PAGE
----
Nationstar: A Levered Play On Higher Rates

| About: Nationstar Mortgage (NSM)
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Nationstar shares have been beaten up in recent years as interest rates fell.

However the core business remains solid, and profitability is poised to bounce back strongly if rates move higher.

Shares are attractively priced today, with limited downside and potentially very high upside. Investors should accumulate.

Nationstar Mortgage (NYSE:NSM) is a beaten down mortgage servicer, originator and residential real estate transactional services provider. The stock has been on a downward trajectory ever since mortgage rates hit a recent peak in 2013. Here is a chart of the stock price (white line) overlaid with the Bankrate 30Y National Average Mortgage rate (green line). The two have more or less moved in tandem since mid-2013.


About half of Nationstar's operating income comes from the servicing of mortgages. Nationstar acquires the rights to service pools of mortgages from third parties. It gets paid a fee to service each loan. Nationstar is the largest non-bank servicer and fourth largest residential mortgage servicer in the US. The company wants these mortgages to stay outstanding as long as possible. The longer they do, the more valuable and profitable they become. The problem Nationstar has faced since mid-2013 is one of declining rates. More people refinance their mortgages as rates go down. That means that many of the mortgages serviced by Nationstar are prepaid in full, and the company no longer earns any revenue from them. The company already amortizes a decline in the value of the portfolio, but when the portfolio of MSRs declines more than expected, it must mark its portfolio to market, and write-off the lost value. Nationstar has had to write off a lot of value in its servicing portfolio over the past few years as interest rates dropped. That means the company is not earning a good return on its investment. The decline in the stock price over the past several years is largely reflective of falling rates.

The story is not all bad, however. After multiple quarters of subpar profitability on MSRs, the company has turned a corner and raised its level of profitability.

Source: quarterly earnings presentations

Note: adjusted pre-tax income is on the right axis and measured in millions of dollars.

2015 was particularly poor for Nationstar as high amortization expense and legal and compliance costs really ate into profitability. However, expenses are declining and the company is more efficiently servicing its book of business so far in 2016. The company is committed to an average servicing margin of at least 5bps this year. Q2 was better than Q1 in terms of profitability. I think they can continue to achieve profitability in excess of 5bps for the remainder of 2016.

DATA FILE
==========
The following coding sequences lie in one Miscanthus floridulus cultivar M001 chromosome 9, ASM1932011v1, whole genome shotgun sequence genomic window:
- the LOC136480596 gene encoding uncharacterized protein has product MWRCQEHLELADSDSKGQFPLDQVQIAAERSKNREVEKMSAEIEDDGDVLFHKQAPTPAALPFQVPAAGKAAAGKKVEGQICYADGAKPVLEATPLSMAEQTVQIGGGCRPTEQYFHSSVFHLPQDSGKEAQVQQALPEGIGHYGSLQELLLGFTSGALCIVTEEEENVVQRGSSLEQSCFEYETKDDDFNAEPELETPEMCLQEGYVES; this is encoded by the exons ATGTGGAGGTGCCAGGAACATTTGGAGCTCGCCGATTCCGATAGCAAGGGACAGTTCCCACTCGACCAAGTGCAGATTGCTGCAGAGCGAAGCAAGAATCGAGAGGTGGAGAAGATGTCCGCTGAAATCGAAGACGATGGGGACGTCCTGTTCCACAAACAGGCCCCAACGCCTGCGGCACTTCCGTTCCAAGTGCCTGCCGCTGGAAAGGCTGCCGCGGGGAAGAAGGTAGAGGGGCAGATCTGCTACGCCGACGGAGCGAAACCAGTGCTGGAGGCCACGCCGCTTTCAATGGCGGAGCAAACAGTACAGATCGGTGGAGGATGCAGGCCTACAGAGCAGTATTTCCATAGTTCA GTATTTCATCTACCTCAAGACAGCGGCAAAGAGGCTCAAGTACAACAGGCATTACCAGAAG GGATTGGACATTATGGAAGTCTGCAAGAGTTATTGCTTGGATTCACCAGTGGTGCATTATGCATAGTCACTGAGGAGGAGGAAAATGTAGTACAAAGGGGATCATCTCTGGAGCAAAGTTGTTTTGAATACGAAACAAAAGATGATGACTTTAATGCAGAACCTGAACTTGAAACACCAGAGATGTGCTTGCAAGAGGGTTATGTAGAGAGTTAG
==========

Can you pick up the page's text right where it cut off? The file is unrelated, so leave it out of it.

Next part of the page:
As the servicing book burns off due to scheduled repayments and voluntary prepayments, Nationstar is replenishing its book. It expects to on board servicing for $130B in principal balance of mortgages in the second half of 2016.

Source: quarterly earnings presentation

It is seeking to do so while limiting the amount of capital it needs put out the door. It is using partners such as Seneca Mortgage and USAA to accomplish this goal as well as increasing the amount of subservicing contracts it enters into. As of the Q2 earnings call it already had $55B of mortgage servicing rights (MSRs) slated to on board in 2017.


Nationstar also has a mortgage origination business. It is licenses in all 50 states but primarily markets to existing servicing customers and customers of homebuilders. The company has been seeking to recapture more business from its servicing clients that refinance their mortgages. Despite a competitive environment, it has been successful in increasing its recapture rate up to ~30% so far in 2016. This is the most efficient replacement of MSRs as it preserves their economic value.

Source: quarterly earnings presentation

Originations have been a major source of profitability for the company. After several quarters of declining profitability, originations rebounded in Q2 as funding volume increased 23% quarter-over-quarter and the pretax margin increased by 16%.

Source: quarterly earnings presentations. Note: dollars in millions.

Going forward, the company needs to continue to execute in this business as it is a sizable source of profits and liquidity.